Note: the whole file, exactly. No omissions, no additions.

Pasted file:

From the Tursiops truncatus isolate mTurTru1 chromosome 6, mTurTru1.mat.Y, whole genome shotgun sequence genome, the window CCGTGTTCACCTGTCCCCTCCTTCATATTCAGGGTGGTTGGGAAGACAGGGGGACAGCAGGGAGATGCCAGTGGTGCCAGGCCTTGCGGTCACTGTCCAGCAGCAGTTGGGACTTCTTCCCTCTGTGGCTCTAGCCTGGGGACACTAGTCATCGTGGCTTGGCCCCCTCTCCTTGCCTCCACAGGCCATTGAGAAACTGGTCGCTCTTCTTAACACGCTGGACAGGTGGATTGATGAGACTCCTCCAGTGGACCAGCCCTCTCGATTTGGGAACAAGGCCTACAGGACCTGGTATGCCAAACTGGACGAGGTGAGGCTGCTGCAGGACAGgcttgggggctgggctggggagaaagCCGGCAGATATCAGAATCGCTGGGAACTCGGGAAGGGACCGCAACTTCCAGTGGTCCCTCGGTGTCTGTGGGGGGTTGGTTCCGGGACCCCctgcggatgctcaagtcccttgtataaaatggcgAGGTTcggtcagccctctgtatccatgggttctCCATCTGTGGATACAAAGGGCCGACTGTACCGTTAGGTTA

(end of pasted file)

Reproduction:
From the Tursiops truncatus isolate mTurTru1 chromosome 6, mTurTru1.mat.Y, whole genome shotgun sequence genome, the window CCGTGTTCACCTGTCCCCTCCTTCATATTCAGGGTGGTTGGGAAGACAGGGGGACAGCAGGGAGATGCCAGTGGTGCCAGGCCTTGCGGTCACTGTCCAGCAGCAGTTGGGACTTCTTCCCTCTGTGGCTCTAGCCTGGGGACACTAGTCATCGTGGCTTGGCCCCCTCTCCTTGCCTCCACAGGCCATTGAGAAACTGGTCGCTCTTCTTAACACGCTGGACAGGTGGATTGATGAGACTCCTCCAGTGGACCAGCCCTCTCGATTTGGGAACAAGGCCTACAGGACCTGGTATGCCAAACTGGACGAGGTGAGGCTGCTGCAGGACAGgcttgggggctgggctggggagaaagCCGGCAGATATCAGAATCGCTGGGAACTCGGGAAGGGACCGCAACTTCCAGTGGTCCCTCGGTGTCTGTGGGGGGTTGGTTCCGGGACCCCctgcggatgctcaagtcccttgtataaaatggcgAGGTTcggtcagccctctgtatccatgggttctCCATCTGTGGATACAAAGGGCCGACTGTACCGTTAGGTTA